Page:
Publication date: Mar 12, 2020
Credit: public domain Delivering the medication dantrolene through the nose rather than the mouth may help the medication penetrate the brain more effectively, potentially maximizing its therapeutic benefits in the treatment of neurodegenerative diseases, like Alzheimer’s disease.
In a first-of-its-kind study, researchers in the Perelman School of Medicine (PSOM) at the University of Pennsylvania showed that administering dantrolene through the nose increased its brain concentration and duration in a mouse model of Alzheimer’s disease without causing obvious adverse side effects.
“We know the use of dantrolene in the treatment of Alzheimer’s disease or stroke would require chronic administration,” said the study’s corresponding author Huafeng Wei, MD, Ph. D., an associate professor of Anesthesiology and Critical Care at Penn. “Rather than using high doses of the oral form, which could increase the risk of adverse side effects, we sought to test the effectiveness of the intranasal approach via pre-clinical studies in mice. “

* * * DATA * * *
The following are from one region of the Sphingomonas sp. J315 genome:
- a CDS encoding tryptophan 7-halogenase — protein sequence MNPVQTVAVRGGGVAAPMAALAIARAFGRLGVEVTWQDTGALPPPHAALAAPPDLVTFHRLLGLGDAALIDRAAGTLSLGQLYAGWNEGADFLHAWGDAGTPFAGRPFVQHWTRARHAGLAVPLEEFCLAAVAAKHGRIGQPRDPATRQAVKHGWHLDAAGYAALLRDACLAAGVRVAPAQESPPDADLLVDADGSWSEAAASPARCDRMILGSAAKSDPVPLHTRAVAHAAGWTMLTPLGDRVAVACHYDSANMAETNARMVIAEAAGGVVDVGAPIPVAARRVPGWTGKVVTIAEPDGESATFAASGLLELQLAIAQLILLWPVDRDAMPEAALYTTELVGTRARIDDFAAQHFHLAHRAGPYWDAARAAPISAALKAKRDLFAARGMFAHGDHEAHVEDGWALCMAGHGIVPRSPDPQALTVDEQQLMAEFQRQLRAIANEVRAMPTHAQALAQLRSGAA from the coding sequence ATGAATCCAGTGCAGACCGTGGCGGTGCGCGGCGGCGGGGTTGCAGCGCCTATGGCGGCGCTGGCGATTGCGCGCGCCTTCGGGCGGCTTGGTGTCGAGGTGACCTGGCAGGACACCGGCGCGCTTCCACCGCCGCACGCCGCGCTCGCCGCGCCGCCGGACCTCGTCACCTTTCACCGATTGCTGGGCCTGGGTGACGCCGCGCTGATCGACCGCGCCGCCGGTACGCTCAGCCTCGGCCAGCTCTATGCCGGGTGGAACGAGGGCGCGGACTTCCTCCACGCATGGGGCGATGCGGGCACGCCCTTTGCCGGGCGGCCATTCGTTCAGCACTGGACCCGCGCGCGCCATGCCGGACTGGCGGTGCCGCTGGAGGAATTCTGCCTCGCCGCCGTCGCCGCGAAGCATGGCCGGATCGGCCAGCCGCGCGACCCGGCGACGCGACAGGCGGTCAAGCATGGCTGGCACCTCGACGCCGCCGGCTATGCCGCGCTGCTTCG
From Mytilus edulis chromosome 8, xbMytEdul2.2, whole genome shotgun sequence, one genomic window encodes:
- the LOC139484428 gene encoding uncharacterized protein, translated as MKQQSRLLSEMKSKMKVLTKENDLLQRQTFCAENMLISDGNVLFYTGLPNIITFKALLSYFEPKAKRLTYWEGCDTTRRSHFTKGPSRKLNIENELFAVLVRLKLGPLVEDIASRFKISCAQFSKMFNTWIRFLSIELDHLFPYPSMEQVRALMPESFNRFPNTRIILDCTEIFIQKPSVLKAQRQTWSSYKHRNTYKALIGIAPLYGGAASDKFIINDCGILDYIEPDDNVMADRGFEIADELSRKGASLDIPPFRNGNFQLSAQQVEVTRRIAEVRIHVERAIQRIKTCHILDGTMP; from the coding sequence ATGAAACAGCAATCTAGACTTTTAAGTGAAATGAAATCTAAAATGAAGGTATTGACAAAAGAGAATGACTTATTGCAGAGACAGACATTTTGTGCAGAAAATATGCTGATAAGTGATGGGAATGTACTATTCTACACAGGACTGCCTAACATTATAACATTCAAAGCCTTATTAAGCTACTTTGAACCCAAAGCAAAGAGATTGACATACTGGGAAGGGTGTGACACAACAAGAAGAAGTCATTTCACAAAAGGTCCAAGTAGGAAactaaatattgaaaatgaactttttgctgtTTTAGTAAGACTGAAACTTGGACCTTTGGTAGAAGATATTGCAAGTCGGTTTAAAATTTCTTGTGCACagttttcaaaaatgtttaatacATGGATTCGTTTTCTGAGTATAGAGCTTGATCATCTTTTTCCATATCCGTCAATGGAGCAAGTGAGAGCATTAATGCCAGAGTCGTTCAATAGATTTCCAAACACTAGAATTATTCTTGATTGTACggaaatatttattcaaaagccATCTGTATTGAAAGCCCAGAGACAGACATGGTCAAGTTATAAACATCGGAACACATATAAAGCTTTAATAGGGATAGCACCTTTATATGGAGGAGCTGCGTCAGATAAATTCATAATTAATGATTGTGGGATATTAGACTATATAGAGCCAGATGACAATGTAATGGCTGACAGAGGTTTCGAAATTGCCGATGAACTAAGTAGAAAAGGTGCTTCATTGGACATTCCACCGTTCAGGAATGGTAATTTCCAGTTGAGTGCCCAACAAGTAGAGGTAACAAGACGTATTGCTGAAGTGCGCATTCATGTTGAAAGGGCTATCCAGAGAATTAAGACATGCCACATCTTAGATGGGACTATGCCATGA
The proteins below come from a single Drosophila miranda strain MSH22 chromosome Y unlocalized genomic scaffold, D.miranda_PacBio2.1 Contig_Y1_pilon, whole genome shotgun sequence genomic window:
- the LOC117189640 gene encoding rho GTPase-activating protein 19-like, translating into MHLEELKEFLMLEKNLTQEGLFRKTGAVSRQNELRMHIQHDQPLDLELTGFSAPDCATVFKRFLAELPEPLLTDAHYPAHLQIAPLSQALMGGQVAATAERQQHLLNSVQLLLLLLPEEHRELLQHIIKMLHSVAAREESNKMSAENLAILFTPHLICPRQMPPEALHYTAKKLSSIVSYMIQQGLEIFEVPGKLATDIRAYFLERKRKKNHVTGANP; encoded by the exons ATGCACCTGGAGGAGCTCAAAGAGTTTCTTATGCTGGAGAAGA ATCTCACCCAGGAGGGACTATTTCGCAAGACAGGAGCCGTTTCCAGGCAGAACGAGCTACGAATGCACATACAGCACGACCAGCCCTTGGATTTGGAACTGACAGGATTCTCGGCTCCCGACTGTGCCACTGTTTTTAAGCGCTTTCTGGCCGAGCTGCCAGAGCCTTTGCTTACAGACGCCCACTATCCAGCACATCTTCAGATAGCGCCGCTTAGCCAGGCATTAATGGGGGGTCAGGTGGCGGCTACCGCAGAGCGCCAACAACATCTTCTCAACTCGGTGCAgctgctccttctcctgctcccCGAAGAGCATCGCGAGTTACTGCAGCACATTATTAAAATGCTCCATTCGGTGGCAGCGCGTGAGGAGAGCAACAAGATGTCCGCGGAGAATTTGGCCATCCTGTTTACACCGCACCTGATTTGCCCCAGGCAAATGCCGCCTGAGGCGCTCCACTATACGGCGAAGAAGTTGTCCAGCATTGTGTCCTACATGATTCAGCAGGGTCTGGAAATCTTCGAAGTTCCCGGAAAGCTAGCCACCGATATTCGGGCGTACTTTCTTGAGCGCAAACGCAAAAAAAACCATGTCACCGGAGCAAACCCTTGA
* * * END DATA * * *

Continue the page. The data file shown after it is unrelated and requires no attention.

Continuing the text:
Previous studies involving cell and animal models have found that dantrolene can improve mental function and provide other therapeutic benefits in the treatment of Alzheimer’s, as well as other neurodegenerative diseases, such as Huntington’s disease, Amyotrophic Lateral Sclerosis (ALS), and stroke.
In this study, the Penn team examined two groups of mice-one group received the oral form of the medication, while the other received the intranasal form-to identify whether delivering dantrolene via the nose would yield increased penetration into the brain.
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